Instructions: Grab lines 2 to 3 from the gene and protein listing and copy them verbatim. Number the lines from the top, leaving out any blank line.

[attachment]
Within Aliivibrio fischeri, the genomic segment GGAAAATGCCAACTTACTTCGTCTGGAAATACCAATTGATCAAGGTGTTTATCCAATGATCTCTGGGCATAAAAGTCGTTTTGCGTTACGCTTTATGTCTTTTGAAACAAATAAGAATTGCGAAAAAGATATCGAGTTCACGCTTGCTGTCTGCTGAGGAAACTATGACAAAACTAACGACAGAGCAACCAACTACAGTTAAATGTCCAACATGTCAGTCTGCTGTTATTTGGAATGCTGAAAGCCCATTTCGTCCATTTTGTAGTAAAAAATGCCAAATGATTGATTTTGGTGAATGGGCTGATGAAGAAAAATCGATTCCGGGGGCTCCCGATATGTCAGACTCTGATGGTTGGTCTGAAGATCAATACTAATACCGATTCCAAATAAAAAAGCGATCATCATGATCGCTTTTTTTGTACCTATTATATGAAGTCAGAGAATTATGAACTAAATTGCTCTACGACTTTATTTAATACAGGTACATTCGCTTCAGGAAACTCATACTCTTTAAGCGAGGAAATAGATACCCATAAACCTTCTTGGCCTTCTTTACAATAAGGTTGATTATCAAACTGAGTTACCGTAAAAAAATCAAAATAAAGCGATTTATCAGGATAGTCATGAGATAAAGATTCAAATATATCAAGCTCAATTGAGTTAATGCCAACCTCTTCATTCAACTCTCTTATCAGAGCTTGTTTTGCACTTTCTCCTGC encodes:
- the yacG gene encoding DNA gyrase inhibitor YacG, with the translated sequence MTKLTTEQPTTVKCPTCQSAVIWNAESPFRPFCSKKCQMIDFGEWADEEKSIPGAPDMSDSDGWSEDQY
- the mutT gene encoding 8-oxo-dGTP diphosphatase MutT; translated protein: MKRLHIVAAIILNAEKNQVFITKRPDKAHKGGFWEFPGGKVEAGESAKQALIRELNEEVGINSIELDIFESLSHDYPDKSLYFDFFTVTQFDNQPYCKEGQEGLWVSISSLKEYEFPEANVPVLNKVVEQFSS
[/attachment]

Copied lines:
- the yacG gene encoding DNA gyrase inhibitor YacG, with the translated sequence MTKLTTEQPTTVKCPTCQSAVIWNAESPFRPFCSKKCQMIDFGEWADEEKSIPGAPDMSDSDGWSEDQY
- the mutT gene encoding 8-oxo-dGTP diphosphatase MutT; translated protein: MKRLHIVAAIILNAEKNQVFITKRPDKAHKGGFWEFPGGKVEAGESAKQALIRELNEEVGINSIELDIFESLSHDYPDKSLYFDFFTVTQFDNQPYCKEGQEGLWVSISSLKEYEFPEANVPVLNKVVEQFSS